To perform a systematic review of the literature on the psychometric characteristics of different versions of the Personality Inventory for the Diagnostic and Statistical Manual of Mental Disorders, fifth edition (PID-5) and to integrate the current findings with those of previous reviews by Al Dajani and colleagues (2015) and Watters and Bagby (2018).
This study was conducted according to the Preferred Reporting Items for Systematic Reviews and Meta-analyses protocol. PubMed, PsycINFO, SciELO, Web of Science, and LILACS were searched using two keywords: personality AND DSM-5. Studies published from 2015 to 2018 were included.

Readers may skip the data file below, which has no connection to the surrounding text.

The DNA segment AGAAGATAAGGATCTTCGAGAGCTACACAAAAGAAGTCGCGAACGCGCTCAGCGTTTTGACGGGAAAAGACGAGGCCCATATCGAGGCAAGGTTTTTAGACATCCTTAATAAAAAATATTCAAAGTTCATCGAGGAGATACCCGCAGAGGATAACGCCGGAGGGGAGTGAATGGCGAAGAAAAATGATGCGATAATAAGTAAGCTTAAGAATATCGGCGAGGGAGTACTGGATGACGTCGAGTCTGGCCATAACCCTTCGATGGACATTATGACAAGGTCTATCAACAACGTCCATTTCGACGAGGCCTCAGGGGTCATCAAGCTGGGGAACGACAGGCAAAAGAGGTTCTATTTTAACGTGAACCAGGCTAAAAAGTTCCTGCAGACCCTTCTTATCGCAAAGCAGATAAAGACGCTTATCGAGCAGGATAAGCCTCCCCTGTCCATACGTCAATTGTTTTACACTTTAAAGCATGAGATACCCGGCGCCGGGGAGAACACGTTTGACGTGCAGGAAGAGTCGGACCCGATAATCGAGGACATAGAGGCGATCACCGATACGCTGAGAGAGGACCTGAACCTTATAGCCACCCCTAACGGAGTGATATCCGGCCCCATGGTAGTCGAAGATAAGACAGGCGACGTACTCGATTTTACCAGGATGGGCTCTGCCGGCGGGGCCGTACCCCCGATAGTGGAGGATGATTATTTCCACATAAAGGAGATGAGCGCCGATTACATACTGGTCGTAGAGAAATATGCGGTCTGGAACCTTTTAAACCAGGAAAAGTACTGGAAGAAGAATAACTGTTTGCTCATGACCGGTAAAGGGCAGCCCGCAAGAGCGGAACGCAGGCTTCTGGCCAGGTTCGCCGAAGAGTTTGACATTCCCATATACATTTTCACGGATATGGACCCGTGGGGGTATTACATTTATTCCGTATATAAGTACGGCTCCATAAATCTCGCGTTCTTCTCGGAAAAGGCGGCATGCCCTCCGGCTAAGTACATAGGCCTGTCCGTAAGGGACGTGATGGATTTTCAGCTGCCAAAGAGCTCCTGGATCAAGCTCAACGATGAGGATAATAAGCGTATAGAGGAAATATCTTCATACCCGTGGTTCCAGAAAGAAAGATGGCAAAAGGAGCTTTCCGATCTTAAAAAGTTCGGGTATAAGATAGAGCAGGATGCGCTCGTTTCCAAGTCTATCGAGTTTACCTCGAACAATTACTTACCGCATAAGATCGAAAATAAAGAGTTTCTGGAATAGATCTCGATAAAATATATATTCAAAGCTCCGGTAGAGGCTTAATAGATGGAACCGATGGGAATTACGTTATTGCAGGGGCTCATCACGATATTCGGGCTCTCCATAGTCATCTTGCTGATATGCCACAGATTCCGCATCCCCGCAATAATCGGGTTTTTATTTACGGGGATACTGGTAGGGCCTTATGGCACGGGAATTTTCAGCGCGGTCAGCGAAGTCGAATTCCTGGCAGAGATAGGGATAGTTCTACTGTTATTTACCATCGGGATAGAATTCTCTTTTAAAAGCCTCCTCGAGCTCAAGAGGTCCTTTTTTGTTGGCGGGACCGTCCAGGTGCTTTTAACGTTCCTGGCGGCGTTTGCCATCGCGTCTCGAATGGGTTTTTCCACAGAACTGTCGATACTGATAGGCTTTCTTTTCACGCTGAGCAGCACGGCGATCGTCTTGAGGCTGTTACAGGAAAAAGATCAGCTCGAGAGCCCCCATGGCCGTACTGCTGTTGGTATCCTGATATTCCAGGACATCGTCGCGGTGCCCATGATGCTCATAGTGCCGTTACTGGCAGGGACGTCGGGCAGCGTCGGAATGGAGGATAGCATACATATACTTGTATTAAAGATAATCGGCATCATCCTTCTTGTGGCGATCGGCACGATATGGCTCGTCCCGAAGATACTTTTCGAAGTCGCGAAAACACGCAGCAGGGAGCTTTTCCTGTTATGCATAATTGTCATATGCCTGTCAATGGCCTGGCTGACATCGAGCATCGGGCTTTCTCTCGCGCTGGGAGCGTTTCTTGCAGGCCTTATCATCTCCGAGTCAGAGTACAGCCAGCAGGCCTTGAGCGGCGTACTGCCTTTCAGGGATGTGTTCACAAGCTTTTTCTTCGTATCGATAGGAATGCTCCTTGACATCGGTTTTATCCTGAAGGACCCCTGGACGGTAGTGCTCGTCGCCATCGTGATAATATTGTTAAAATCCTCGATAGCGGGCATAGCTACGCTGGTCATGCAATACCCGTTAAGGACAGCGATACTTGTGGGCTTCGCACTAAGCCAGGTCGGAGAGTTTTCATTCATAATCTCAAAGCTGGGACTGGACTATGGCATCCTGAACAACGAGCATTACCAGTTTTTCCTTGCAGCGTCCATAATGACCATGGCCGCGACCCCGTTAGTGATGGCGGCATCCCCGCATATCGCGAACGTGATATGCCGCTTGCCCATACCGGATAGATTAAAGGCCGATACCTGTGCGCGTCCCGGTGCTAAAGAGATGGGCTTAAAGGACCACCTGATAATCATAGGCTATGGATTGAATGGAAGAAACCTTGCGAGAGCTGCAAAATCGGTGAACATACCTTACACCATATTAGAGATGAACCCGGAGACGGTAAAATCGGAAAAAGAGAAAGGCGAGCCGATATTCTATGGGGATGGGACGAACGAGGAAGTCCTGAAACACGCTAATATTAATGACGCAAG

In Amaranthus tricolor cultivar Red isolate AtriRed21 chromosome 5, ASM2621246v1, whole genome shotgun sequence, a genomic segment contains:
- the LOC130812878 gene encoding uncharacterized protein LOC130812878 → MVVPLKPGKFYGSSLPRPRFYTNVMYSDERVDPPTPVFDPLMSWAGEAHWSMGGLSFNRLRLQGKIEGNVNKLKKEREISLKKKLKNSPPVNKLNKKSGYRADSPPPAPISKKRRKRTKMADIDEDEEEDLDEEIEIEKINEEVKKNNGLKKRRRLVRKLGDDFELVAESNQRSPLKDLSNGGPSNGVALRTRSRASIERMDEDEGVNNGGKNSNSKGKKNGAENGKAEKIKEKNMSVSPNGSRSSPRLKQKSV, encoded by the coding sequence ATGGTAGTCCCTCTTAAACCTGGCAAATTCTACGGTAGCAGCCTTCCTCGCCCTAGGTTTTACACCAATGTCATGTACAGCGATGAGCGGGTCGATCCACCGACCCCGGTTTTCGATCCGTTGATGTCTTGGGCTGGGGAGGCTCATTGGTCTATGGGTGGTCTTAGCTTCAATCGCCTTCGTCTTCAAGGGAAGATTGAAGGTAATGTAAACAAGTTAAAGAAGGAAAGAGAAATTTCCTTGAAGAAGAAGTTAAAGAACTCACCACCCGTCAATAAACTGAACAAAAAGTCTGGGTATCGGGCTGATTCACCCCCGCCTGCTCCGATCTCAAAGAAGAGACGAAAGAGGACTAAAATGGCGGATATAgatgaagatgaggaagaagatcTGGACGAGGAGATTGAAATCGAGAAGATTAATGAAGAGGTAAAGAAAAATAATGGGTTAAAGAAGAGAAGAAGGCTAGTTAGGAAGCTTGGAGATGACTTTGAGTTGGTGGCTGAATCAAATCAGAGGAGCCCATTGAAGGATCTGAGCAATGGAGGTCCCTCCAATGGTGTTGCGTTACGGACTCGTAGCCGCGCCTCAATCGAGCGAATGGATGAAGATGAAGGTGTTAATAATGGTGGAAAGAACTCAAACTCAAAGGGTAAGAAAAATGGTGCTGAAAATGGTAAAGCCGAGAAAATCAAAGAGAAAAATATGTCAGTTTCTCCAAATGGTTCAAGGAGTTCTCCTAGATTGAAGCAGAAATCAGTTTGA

Sixty-four new studies were evaluated. The PID-5-self-report form (SRF) was concluded to have a factorial structure consisting of five factors and 25 facets, as well as excellent indicators of internal consistency, test-retest reliability, and convergent validity with different personality instruments and with other clinical constructs. The form also has predictive and discriminative potential, warranting further exploration in studies with samples of personality disorders in relation to different parameters and not only the diagnostic algorithm of DSM-5 Section III. The brief and informant versions, although less studied, also showed good psychometric indicators, comparable to the original version.
The PID-5 showed psychometric suitability for use in different cultures and contexts. The form’s use in clinical practice and as a means of operationalizing the diagnostic evaluation of the DSM-5 dimensional model is promising and should be encouraged.